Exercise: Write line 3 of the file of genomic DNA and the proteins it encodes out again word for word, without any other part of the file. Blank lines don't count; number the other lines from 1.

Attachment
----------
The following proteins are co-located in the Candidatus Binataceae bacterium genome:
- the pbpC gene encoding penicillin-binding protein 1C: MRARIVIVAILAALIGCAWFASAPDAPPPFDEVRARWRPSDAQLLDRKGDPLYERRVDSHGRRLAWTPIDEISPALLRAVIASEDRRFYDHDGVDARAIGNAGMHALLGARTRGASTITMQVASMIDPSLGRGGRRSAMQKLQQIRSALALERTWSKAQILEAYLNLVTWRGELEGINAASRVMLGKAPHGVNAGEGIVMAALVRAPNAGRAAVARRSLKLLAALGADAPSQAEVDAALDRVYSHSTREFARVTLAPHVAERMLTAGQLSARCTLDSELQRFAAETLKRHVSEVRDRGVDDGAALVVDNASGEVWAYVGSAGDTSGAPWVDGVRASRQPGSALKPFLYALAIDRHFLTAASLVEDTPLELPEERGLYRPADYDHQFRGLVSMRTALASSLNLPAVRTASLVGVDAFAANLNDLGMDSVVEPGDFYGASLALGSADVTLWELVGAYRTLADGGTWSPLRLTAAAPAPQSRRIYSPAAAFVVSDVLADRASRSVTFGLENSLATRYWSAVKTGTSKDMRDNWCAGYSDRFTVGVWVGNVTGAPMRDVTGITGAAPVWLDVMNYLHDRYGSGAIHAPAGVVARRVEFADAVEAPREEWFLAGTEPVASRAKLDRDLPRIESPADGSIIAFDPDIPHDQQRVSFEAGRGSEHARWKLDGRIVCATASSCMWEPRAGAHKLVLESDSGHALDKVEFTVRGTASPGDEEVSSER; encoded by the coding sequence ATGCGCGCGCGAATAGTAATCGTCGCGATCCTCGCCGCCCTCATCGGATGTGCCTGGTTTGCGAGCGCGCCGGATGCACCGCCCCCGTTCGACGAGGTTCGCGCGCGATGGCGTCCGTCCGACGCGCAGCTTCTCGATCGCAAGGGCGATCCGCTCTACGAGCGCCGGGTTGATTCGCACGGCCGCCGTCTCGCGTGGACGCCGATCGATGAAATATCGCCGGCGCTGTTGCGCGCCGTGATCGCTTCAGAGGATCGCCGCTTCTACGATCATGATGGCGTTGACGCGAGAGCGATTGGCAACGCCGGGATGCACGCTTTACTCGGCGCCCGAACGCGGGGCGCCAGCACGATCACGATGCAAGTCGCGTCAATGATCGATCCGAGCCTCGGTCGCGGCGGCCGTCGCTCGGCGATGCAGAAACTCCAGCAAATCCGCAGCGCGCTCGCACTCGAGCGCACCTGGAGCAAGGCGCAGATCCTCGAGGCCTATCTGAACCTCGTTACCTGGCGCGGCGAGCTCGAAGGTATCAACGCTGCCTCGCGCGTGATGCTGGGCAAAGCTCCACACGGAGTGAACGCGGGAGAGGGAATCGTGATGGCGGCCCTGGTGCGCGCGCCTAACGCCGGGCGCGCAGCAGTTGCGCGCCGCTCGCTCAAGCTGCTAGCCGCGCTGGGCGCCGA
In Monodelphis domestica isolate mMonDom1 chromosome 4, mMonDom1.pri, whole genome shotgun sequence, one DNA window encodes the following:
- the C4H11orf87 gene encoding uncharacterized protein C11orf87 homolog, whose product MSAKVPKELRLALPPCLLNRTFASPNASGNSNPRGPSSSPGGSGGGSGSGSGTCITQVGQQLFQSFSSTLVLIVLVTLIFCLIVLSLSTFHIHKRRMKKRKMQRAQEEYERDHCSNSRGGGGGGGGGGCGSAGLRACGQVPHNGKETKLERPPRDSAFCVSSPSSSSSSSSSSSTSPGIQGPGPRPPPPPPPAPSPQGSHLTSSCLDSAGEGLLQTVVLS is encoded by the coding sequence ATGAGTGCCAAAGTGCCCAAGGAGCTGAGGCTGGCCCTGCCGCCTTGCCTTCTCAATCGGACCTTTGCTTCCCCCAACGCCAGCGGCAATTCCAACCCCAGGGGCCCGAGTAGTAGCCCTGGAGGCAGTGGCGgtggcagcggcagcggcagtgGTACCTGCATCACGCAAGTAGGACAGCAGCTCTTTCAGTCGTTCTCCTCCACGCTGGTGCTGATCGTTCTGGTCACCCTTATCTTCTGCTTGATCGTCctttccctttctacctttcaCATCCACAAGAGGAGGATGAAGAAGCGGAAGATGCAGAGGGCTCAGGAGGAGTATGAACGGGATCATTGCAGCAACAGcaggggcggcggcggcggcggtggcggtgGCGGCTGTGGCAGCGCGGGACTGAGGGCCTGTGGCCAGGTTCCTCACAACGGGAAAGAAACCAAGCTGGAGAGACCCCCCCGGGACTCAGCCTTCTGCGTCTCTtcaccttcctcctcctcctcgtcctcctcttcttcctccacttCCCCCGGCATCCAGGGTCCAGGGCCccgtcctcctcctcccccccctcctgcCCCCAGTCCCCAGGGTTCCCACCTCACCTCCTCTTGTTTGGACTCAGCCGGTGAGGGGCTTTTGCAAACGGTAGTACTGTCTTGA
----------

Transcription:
In Monodelphis domestica isolate mMonDom1 chromosome 4, mMonDom1.pri, whole genome shotgun sequence, one DNA window encodes the following: